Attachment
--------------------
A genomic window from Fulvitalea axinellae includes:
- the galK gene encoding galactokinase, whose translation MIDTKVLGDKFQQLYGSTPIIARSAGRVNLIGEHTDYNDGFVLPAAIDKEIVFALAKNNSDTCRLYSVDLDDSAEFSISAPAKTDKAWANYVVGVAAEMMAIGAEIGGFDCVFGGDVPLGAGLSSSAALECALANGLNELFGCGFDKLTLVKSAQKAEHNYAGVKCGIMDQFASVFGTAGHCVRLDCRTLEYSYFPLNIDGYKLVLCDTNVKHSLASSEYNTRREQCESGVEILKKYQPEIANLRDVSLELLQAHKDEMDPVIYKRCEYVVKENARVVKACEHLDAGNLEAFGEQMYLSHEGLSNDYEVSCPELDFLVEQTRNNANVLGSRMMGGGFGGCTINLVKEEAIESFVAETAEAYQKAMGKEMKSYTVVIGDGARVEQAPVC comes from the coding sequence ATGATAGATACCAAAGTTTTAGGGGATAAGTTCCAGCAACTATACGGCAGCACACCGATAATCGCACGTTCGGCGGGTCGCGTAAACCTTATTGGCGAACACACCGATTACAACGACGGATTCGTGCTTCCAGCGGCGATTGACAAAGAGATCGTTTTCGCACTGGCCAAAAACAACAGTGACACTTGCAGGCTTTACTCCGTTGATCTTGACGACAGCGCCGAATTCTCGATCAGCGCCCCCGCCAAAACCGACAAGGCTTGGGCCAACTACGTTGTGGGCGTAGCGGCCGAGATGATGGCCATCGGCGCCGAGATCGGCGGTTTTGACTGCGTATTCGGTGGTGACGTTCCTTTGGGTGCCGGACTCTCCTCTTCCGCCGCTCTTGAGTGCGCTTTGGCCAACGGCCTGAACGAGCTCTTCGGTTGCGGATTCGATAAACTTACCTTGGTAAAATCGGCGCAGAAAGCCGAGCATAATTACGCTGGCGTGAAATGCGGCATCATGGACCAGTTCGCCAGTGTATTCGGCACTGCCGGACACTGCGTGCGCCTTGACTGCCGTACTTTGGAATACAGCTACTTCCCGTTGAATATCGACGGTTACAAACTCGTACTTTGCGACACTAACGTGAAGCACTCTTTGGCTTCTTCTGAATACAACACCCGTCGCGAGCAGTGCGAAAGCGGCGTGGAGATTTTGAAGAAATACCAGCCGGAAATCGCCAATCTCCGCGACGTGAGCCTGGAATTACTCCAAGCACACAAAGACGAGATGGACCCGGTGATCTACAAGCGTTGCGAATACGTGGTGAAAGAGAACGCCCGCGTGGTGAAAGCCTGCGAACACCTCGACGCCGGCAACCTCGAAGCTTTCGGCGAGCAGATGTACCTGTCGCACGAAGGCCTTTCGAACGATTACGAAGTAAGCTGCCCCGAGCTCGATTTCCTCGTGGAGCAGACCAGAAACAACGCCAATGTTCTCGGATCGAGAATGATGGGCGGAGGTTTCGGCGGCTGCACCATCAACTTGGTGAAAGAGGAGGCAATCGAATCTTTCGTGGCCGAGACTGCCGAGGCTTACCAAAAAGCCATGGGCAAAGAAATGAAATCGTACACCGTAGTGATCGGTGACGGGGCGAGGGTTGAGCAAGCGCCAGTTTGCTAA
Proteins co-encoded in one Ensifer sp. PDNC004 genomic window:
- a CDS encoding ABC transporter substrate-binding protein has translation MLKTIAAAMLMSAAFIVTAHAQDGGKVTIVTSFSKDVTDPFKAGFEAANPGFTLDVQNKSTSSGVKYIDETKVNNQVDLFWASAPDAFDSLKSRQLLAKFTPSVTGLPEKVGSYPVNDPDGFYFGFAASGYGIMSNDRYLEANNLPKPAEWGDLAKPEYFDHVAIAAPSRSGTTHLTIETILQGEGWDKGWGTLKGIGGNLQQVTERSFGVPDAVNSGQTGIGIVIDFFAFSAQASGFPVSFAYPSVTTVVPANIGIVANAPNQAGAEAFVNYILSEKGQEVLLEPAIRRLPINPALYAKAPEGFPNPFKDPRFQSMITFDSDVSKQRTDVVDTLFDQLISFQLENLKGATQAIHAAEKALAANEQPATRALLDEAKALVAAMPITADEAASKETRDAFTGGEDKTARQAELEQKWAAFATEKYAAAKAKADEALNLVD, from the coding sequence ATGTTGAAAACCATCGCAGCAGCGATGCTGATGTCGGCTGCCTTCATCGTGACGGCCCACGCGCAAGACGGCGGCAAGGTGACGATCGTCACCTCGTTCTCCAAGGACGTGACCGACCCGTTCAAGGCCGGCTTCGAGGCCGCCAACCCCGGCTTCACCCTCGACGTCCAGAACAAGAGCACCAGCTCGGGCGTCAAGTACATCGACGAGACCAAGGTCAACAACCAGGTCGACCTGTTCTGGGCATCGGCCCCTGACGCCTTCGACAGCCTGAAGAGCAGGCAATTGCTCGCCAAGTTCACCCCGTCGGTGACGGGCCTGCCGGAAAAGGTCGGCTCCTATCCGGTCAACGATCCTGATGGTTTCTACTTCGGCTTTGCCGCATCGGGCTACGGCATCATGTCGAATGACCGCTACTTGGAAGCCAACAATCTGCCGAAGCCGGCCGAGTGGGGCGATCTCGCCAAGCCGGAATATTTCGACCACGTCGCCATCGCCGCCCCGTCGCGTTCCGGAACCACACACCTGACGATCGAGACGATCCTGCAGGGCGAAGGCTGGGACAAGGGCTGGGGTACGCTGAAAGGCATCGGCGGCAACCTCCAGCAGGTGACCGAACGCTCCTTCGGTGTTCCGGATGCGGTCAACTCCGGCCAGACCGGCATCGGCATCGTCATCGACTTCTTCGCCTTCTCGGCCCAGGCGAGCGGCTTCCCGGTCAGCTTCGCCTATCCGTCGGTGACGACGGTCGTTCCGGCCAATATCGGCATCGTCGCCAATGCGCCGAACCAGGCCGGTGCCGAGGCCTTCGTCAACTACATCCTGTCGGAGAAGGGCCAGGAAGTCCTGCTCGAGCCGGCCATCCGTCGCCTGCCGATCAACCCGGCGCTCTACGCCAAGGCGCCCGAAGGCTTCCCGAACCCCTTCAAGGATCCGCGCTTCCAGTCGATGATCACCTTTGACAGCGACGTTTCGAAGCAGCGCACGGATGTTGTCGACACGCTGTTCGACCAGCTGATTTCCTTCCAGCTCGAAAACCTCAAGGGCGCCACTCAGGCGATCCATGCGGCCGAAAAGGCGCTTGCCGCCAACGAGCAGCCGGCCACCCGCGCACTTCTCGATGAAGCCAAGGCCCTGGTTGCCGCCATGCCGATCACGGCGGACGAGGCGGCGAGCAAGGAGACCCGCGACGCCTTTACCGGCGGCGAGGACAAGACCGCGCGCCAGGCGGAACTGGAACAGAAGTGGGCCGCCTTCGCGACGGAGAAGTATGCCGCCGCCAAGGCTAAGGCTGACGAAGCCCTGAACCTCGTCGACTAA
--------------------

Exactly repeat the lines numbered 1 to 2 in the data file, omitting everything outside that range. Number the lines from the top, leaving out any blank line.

A genomic window from Fulvitalea axinellae includes:
- the galK gene encoding galactokinase, whose translation MIDTKVLGDKFQQLYGSTPIIARSAGRVNLIGEHTDYNDGFVLPAAIDKEIVFALAKNNSDTCRLYSVDLDDSAEFSISAPAKTDKAWANYVVGVAAEMMAIGAEIGGFDCVFGGDVPLGAGLSSSAALECALANGLNELFGCGFDKLTLVKSAQKAEHNYAGVKCGIMDQFASVFGTAGHCVRLDCRTLEYSYFPLNIDGYKLVLCDTNVKHSLASSEYNTRREQCESGVEILKKYQPEIANLRDVSLELLQAHKDEMDPVIYKRCEYVVKENARVVKACEHLDAGNLEAFGEQMYLSHEGLSNDYEVSCPELDFLVEQTRNNANVLGSRMMGGGFGGCTINLVKEEAIESFVAETAEAYQKAMGKEMKSYTVVIGDGARVEQAPVC comes from the coding sequence ATGATAGATACCAAAGTTTTAGGGGATAAGTTCCAGCAACTATACGGCAGCACACCGATAATCGCACGTTCGGCGGGTCGCGTAAACCTTATTGGCGAACACACCGATTACAACGACGGATTCGTGCTTCCAGCGGCGATTGACAAAGAGATCGTTTTCGCACTGGCCAAAAACAACAGTGACACTTGCAGGCTTTACTCCGTTGATCTTGACGACAGCGCCGAATTCTCGATCAGCGCCCCCGCCAAAACCGACAAGGCTTGGGCCAACTACGTTGTGGGCGTAGCGGCCGAGATGATGGCCATCGGCGCCGAGATCGGCGGTTTTGACTGCGTATTCGGTGGTGACGTTCCTTTGGGTGCCGGACTCTCCTCTTCCGCCGCTCTTGAGTGCGCTTTGGCCAACGGCCTGAACGAGCTCTTCGGTTGCGGATTCGATAAACTTACCTTGGTAAAATCGGCGCAGAAAGCCGAGCATAATTACGCTGGCGTGAAATGCGGCATCATGGACCAGTTCGCCAGTGTATTCGGCACTGCCGGACACTGCGTGCGCCTTGACTGCCGTACTTTGGAATACAGCTACTTCCCGTTGAATATCGACGGTTACAAACTCGTACTTTGCGACACTAACGTGAAGCACTCTTTGGCTTCTTCTGAATACAACACCCGTCGCGAGCAGTGCGAAAGCGGCGTGGAGATTTTGAAGAAATACCAGCCGGAAATCGCCAATCTCCGCGACGTGAGCCTGGAATTACTCCAAGCACACAAAGACGAGATGGACCCGGTGATCTACAAGCGTTGCGAATACGTGGTGAAAGAGAACGCCCGCGTGGTGAAAGCCTGCGAACACCTCGACGCCGGCAACCTCGAAGCTTTCGGCGAGCAGATGTACCTGTCGCACGAAGGCCTTTCGAACGATTACGAAGTAAGCTGCCCCGAGCTCGATTTCCTCGTGGAGCAGACCAGAAACAACGCCAATGTTCTCGGATCGAGAATGATGGGCGGAGGTTTCGGCGGCTGCACCATCAACTTGGTGAAAGAGGAGGCAATCGAATCTTTCGTGGCCGAGACTGCCGAGGCTTACCAAAAAGCCATGGGCAAAGAAATGAAATCGTACACCGTAGTGATCGGTGACGGGGCGAGGGTTGAGCAAGCGCCAGTTTGCTAA